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Racism continues to distort American society. Race had a hand in Trayvon Martin’s death and in the roots of the law that freed George Zimmerman, the man who shot him.

People who see the connection are weary of it. Protests around the country have made that clear, and Wednesday a group of ministers, United Black Christian Clergy, held a news conference in Seattle to talk about the “gross travesty of justice” and to pray.

Many of the people who spoke at Greater Mt. Baker Baptist Church in Seattle’s Central Area said they were not surprised by the verdict. They’re pained by injustice, but they’ve come to expect it.

The Rev. Steve E. Baber, Sky United Methodist Church, said the nation put an end to Jim Crow, but, “Jim Crow had some grandchildren and some nephews and some nieces that are a lot more subtle.”

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Change has to be the will of the nation, he said, then he pointed out initial resistance to a diversity requirement at the University of Washington, and the suspension of a Seattle Public School class that dealt with race.

Fear of black men grew out of slavery, but it persists partly because so many people can’t or won’t see it. And it gets transmitted in myriad ways, media portrayals, school curricula that dance around the topic, and a million seemingly innocent interactions.

In the 1980s I participated in a diversity-training program. The person leading the session whispered a story into the ear of one participant. It was about a crime that involved a white man and a black man. The facilitator then asked that person to whisper the story to the nearest co-worker.

The story went around the room and when the last person recited it, the black man was the bad guy. The story started out the other way, and the facilitator said it always works out that way, because we are all used to thinking of black men as the bad guys.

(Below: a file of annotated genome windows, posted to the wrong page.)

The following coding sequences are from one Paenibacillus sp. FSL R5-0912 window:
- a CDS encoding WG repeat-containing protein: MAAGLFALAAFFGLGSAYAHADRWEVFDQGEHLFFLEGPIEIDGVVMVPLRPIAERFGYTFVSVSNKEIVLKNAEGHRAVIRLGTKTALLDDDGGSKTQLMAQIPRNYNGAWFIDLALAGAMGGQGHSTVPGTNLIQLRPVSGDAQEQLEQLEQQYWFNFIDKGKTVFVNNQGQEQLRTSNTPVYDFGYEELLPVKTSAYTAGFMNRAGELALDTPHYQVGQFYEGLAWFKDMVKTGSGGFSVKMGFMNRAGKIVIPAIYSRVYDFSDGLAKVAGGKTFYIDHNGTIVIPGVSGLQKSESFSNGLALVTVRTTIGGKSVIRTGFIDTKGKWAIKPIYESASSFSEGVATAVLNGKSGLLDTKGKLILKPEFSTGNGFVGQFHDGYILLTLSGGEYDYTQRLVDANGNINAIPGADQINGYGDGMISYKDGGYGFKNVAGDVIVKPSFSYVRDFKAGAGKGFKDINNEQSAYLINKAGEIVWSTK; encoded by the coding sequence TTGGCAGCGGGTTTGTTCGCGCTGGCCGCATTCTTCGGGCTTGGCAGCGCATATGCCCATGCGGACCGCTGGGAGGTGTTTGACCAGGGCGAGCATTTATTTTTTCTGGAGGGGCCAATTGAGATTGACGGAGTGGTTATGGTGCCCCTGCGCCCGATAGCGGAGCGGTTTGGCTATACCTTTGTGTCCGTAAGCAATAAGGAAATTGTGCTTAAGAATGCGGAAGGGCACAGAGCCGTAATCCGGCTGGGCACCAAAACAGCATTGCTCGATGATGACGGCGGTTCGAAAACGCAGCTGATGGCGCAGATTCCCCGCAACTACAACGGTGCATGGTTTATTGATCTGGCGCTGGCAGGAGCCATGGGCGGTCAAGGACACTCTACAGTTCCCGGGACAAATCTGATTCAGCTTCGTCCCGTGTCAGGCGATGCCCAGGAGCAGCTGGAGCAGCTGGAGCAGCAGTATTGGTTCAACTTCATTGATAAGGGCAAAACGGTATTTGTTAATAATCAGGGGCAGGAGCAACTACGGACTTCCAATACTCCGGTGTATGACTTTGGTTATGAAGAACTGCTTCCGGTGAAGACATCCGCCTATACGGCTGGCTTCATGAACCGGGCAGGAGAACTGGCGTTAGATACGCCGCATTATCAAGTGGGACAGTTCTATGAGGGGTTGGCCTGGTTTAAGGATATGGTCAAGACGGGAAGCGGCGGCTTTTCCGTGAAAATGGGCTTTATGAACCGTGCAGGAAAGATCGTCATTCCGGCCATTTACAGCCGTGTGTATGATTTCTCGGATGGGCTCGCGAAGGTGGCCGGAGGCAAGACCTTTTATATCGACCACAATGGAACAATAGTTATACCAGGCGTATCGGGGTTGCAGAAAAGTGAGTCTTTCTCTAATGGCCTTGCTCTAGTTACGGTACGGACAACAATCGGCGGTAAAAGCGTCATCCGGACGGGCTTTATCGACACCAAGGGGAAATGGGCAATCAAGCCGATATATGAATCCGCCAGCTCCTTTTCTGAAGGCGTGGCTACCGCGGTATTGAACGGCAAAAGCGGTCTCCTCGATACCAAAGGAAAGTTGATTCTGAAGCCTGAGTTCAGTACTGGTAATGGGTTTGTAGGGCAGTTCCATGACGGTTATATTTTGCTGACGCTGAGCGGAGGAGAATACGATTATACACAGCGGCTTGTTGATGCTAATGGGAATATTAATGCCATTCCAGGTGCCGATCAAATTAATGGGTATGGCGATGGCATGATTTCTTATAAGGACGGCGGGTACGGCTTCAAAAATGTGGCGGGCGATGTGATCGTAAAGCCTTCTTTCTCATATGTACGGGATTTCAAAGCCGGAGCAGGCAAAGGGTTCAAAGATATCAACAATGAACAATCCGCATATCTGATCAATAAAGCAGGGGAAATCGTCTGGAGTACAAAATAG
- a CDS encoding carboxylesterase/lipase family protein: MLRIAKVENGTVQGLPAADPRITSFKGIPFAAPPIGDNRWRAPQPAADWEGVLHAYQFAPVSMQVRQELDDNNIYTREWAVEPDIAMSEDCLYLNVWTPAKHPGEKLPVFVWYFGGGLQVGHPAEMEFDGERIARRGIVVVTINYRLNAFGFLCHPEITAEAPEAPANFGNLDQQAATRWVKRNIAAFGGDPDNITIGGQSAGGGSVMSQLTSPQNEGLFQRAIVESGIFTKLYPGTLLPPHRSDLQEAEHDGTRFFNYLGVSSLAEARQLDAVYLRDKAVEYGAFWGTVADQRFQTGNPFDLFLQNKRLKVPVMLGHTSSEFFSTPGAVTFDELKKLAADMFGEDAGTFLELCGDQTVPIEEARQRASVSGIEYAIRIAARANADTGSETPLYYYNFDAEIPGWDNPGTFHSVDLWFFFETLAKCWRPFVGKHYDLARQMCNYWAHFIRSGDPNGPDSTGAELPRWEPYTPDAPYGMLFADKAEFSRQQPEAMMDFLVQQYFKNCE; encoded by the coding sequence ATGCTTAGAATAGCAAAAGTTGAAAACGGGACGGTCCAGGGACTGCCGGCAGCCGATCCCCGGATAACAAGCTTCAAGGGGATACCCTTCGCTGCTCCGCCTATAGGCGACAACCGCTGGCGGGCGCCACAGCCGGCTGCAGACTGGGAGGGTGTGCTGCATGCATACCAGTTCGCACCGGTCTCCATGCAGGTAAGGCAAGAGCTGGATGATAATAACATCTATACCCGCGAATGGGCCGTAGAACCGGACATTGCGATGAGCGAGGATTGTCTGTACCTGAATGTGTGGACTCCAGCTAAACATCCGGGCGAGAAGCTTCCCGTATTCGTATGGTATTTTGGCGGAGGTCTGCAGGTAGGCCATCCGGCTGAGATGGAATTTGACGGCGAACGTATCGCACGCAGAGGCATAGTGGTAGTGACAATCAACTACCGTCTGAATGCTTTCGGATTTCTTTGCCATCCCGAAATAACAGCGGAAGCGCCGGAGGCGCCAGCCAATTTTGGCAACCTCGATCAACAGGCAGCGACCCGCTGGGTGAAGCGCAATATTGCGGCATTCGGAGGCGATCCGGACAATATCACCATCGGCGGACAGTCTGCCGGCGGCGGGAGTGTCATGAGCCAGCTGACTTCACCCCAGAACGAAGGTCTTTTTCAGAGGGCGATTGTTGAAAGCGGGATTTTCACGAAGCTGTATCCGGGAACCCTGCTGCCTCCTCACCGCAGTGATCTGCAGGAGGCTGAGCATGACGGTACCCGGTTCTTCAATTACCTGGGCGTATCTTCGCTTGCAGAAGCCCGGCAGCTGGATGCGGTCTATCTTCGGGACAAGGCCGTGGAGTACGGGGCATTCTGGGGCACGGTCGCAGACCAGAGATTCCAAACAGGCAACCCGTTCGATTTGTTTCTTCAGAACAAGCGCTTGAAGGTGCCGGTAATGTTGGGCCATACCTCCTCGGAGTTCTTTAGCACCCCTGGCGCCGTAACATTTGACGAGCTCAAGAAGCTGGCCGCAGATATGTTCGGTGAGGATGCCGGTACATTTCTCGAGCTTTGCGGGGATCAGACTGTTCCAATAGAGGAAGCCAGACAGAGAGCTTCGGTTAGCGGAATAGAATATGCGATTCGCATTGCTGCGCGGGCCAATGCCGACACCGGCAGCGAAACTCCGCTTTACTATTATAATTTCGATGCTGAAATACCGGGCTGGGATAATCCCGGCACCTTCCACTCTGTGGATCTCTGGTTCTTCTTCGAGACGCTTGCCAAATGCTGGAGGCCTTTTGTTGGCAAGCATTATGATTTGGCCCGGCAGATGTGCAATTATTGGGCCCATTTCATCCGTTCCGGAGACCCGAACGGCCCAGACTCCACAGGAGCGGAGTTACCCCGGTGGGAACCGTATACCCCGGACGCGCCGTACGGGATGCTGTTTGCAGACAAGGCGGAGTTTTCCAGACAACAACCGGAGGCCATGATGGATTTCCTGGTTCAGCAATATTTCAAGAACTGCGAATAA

Psychological tests show it’s hard for most Americans to associate good traits with black faces. It can be done, but it takes conscious effort.

I have no reason to believe Zimmerman was exceptional. He spotted Trayvon and decided he was up to no good. What were the clues? Skittles? A hoodie?

Then, despite pleading from the police dispatcher that he stay in his car, Zimmerman got out and followed Trayvon, which led to a confrontation and Trayvon’s death.

Participants in the trial were forbidden from mentioning the phrase, racial profiling.

The defense built its case partly on making unarmed Trayvon the scary aggressor, and the jury could believe that because, well, who’s more dangerous, an unarmed black teenager or an armed grown white/Hispanic man?

The law in Florida says it’s OK to kill someone if you just say afterward that you felt threatened. At the Seattle meeting Wednesday, Pastor Lemuel Charleston of Clear Conscience Ministries said, “The only one who stood his ground that night was young Trayvon Martin.”

Why didn’t the prosecution make that case instead of letting the defense put Trayvon on trial?

Why did the judge forbid the use of the phrase, racial profiling, but allow a witness who testified about two black men burglarizing her house? Race definitely played a role in the trial as it did in the events that led to it.

Michael Ramos read a statement from the Church Council of Greater Seattle, which said the council couldn’t be “silent in this circumstance without being complicit in the persistence of racism that has once again manifested itself in our society.” He cited the killing of First Nations woodcarver John Williams in Seattle as an example of the kind of injustice that needs to be fought.

And some of the speakers called for a renewed effort to stop the slaughter of black men by other black men that happens so frequently in cities around the country. Young black men and boys need to be taught that they are better than the images they see in the media. They need to know, whether they are taught it in school or not, that they have value.

Harvey Drake, senior pastor at Emerald City Bible Fellowship asked: “Will Trayvon Martin’s dying be in vain? My hope is that this will have catalytic power to improve or counter the negative images of black men.”

Trayvon Martin wasn’t doing anything wrong when he was stalked and killed. But the thing about racism is that it hurts everyone. There were calls for black folk to come together and create a new movement for empowerment and justice.

“We have been asleep,” the Rev. Victor Langford said, “Trayvon has given us all a wake-up call.”

Jerry Large’s column appears Monday and Thursday.

Reach him at 206-464-3346 or

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